(Part 45 provides for fixed costs in certain classes of case.)
(a) a Part 36 offer which was made less than 21 days before the start of a trial is accepted; or
(b) a Part 36 offer which relates to the whole of the claim is accepted after expiry of the relevant period; or
(c) subject to paragraph (2), a Part 36 offer which does not relate to the whole of the claim is accepted at any time,
the liability for costs must be determined by the court unless the parties have agreed the costs.
(5) Where paragraph (4)(b) applies but the parties cannot agree the liability for costs, the court must, unless it considers it unjust to do so, order that—
(a) the claimant be awarded costs up to the date on which the relevant period expired; and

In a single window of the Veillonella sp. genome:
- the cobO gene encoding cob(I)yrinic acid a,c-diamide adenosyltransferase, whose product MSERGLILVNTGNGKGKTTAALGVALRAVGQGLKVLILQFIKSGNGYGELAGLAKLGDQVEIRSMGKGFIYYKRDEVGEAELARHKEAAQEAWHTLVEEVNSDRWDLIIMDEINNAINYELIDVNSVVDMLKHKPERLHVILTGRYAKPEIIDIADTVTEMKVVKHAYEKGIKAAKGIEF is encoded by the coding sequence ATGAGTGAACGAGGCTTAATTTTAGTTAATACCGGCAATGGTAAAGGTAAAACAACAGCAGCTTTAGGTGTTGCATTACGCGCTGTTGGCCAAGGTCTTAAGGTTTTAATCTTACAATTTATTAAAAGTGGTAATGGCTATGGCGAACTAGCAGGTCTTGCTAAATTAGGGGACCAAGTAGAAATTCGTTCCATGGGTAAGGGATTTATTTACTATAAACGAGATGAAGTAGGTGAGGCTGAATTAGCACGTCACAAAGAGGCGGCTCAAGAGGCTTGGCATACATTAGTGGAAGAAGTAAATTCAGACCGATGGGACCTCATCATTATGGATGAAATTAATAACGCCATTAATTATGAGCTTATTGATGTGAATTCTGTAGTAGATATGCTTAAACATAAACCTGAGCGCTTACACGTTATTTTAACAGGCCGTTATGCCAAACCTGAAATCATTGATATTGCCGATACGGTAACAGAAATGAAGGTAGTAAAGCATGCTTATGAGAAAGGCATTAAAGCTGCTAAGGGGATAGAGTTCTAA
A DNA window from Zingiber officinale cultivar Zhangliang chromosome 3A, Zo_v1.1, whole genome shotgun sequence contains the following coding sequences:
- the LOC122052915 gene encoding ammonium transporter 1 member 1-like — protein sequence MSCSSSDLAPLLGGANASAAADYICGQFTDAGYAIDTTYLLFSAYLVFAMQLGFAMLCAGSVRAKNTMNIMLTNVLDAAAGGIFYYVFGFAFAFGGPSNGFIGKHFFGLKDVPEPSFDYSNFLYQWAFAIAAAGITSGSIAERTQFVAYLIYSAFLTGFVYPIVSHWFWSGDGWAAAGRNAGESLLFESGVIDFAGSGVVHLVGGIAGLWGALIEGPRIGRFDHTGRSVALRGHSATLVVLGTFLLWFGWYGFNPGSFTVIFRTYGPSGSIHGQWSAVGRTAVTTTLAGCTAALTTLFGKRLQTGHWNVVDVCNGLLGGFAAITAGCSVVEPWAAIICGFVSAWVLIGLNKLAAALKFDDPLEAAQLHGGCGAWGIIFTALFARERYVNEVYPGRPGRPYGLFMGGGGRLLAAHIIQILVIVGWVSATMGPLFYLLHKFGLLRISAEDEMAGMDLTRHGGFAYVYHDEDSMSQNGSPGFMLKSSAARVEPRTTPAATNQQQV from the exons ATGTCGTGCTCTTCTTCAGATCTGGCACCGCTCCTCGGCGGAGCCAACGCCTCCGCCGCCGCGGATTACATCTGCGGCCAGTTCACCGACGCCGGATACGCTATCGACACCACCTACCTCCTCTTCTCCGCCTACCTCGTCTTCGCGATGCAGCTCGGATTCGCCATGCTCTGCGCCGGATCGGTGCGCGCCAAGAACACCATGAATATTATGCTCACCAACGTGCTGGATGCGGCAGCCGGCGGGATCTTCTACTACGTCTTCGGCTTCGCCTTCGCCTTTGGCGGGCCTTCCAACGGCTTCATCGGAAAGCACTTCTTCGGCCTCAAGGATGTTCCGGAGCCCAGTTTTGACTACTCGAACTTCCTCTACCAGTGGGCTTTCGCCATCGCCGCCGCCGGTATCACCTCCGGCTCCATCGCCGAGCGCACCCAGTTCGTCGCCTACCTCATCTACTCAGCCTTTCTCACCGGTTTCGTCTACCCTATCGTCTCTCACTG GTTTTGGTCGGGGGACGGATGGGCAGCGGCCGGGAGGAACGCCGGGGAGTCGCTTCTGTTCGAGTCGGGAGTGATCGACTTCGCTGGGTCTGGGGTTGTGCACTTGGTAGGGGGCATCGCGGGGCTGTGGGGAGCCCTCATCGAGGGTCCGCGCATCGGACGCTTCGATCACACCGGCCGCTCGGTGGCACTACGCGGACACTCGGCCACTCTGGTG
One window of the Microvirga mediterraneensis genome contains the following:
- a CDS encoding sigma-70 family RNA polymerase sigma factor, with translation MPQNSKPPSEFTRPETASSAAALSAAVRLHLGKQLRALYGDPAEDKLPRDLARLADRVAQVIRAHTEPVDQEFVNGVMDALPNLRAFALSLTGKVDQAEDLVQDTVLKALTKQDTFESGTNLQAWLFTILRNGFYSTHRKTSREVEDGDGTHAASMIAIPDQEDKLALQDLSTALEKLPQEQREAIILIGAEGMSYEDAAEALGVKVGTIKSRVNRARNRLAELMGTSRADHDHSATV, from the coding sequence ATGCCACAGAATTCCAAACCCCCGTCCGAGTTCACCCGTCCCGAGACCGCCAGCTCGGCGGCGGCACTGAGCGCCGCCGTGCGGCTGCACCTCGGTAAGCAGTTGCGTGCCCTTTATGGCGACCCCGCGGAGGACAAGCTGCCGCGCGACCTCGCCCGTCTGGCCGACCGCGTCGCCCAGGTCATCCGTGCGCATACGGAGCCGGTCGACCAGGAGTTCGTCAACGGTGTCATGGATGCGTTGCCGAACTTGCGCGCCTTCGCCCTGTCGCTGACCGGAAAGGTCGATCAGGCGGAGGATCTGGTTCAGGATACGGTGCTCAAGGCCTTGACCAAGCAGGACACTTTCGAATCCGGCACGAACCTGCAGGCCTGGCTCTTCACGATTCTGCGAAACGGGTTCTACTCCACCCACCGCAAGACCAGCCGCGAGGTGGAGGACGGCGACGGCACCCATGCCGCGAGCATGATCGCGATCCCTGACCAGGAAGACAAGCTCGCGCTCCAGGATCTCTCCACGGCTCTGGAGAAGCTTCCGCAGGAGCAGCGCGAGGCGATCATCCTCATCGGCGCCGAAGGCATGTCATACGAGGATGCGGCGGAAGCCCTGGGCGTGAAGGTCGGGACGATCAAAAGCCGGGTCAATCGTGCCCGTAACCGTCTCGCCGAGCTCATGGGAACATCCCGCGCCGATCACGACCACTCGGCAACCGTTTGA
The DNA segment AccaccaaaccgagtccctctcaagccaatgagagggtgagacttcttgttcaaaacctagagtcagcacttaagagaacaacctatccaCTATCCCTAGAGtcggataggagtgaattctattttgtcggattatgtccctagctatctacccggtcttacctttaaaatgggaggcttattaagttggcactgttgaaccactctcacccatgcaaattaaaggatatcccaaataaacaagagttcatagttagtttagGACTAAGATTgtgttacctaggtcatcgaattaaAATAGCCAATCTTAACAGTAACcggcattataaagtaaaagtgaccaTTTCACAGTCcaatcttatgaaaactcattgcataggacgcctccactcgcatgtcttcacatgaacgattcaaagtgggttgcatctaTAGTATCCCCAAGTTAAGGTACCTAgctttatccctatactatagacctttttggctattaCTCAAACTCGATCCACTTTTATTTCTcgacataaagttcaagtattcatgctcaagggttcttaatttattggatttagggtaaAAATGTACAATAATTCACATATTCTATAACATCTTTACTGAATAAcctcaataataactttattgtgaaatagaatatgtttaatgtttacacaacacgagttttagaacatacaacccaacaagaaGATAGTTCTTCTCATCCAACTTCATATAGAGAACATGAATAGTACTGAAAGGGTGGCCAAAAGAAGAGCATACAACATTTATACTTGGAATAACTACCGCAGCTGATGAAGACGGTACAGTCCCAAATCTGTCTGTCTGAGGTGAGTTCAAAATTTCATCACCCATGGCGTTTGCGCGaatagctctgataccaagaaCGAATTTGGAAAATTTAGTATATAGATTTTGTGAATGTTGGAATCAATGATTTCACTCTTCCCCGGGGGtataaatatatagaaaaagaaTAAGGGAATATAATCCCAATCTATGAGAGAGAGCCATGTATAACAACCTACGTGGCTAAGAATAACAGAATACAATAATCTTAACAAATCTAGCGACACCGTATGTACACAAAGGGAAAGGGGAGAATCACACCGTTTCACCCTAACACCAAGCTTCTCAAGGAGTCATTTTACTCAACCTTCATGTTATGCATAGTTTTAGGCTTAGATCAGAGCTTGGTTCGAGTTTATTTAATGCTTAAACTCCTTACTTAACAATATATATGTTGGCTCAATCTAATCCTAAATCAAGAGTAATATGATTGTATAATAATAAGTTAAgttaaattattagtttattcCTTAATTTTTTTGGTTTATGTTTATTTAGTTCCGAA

(b) the offeree do pay the offeror’s costs for the period from the date of expiry of the relevant period to the date of acceptance.
(6) In considering whether it would be unjust to make the orders specified in paragraph (5), the court must take into account all the circumstances of the case including the matters listed in rule 36.17(5).
(7) The claimant’s costs include any costs incurred in dealing with the defendant’s counterclaim if the Part 36 offer states that it takes it into account.
It will be noted that rule 36.13(5) does not specify that the costs are to be awarded on the indemnity basis in contrast with rule 36.17 which expressly does prescribe when indemnity costs can be awarded under part 36: when a claimant’s part 36 offer is beaten at trial.
Rule 36.17 provides:
(1) Subject to rule 36.21, this rule applies where upon judgment being entered—
(a) a claimant fails to obtain a judgment more advantageous than a defendant’s Part 36 offer; or
(b) judgment against the defendant is at least as advantageous to the claimant as the proposals contained in a claimant’s Part 36 offer.